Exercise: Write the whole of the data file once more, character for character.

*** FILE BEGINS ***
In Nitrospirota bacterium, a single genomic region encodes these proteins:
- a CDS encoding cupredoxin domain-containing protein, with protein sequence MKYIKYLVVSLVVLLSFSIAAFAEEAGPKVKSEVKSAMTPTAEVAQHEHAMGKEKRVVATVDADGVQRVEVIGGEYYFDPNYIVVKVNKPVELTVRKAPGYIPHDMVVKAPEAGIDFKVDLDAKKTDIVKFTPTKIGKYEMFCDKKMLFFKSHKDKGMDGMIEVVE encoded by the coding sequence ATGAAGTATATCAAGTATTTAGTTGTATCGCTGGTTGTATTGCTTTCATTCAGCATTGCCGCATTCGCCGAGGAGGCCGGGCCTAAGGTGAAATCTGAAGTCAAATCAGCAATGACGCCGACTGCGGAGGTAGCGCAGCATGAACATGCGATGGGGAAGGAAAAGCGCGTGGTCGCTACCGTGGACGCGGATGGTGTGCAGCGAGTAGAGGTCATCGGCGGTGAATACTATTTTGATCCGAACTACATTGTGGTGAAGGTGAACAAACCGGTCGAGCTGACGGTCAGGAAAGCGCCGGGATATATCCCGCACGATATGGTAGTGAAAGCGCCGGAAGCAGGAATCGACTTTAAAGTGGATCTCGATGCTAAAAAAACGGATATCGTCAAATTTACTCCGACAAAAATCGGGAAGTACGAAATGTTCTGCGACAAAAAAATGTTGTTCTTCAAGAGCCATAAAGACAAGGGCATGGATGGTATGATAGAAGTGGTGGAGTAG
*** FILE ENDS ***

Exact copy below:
In Nitrospirota bacterium, a single genomic region encodes these proteins:
- a CDS encoding cupredoxin domain-containing protein, with protein sequence MKYIKYLVVSLVVLLSFSIAAFAEEAGPKVKSEVKSAMTPTAEVAQHEHAMGKEKRVVATVDADGVQRVEVIGGEYYFDPNYIVVKVNKPVELTVRKAPGYIPHDMVVKAPEAGIDFKVDLDAKKTDIVKFTPTKIGKYEMFCDKKMLFFKSHKDKGMDGMIEVVE encoded by the coding sequence ATGAAGTATATCAAGTATTTAGTTGTATCGCTGGTTGTATTGCTTTCATTCAGCATTGCCGCATTCGCCGAGGAGGCCGGGCCTAAGGTGAAATCTGAAGTCAAATCAGCAATGACGCCGACTGCGGAGGTAGCGCAGCATGAACATGCGATGGGGAAGGAAAAGCGCGTGGTCGCTACCGTGGACGCGGATGGTGTGCAGCGAGTAGAGGTCATCGGCGGTGAATACTATTTTGATCCGAACTACATTGTGGTGAAGGTGAACAAACCGGTCGAGCTGACGGTCAGGAAAGCGCCGGGATATATCCCGCACGATATGGTAGTGAAAGCGCCGGAAGCAGGAATCGACTTTAAAGTGGATCTCGATGCTAAAAAAACGGATATCGTCAAATTTACTCCGACAAAAATCGGGAAGTACGAAATGTTCTGCGACAAAAAAATGTTGTTCTTCAAGAGCCATAAAGACAAGGGCATGGATGGTATGATAGAAGTGGTGGAGTAG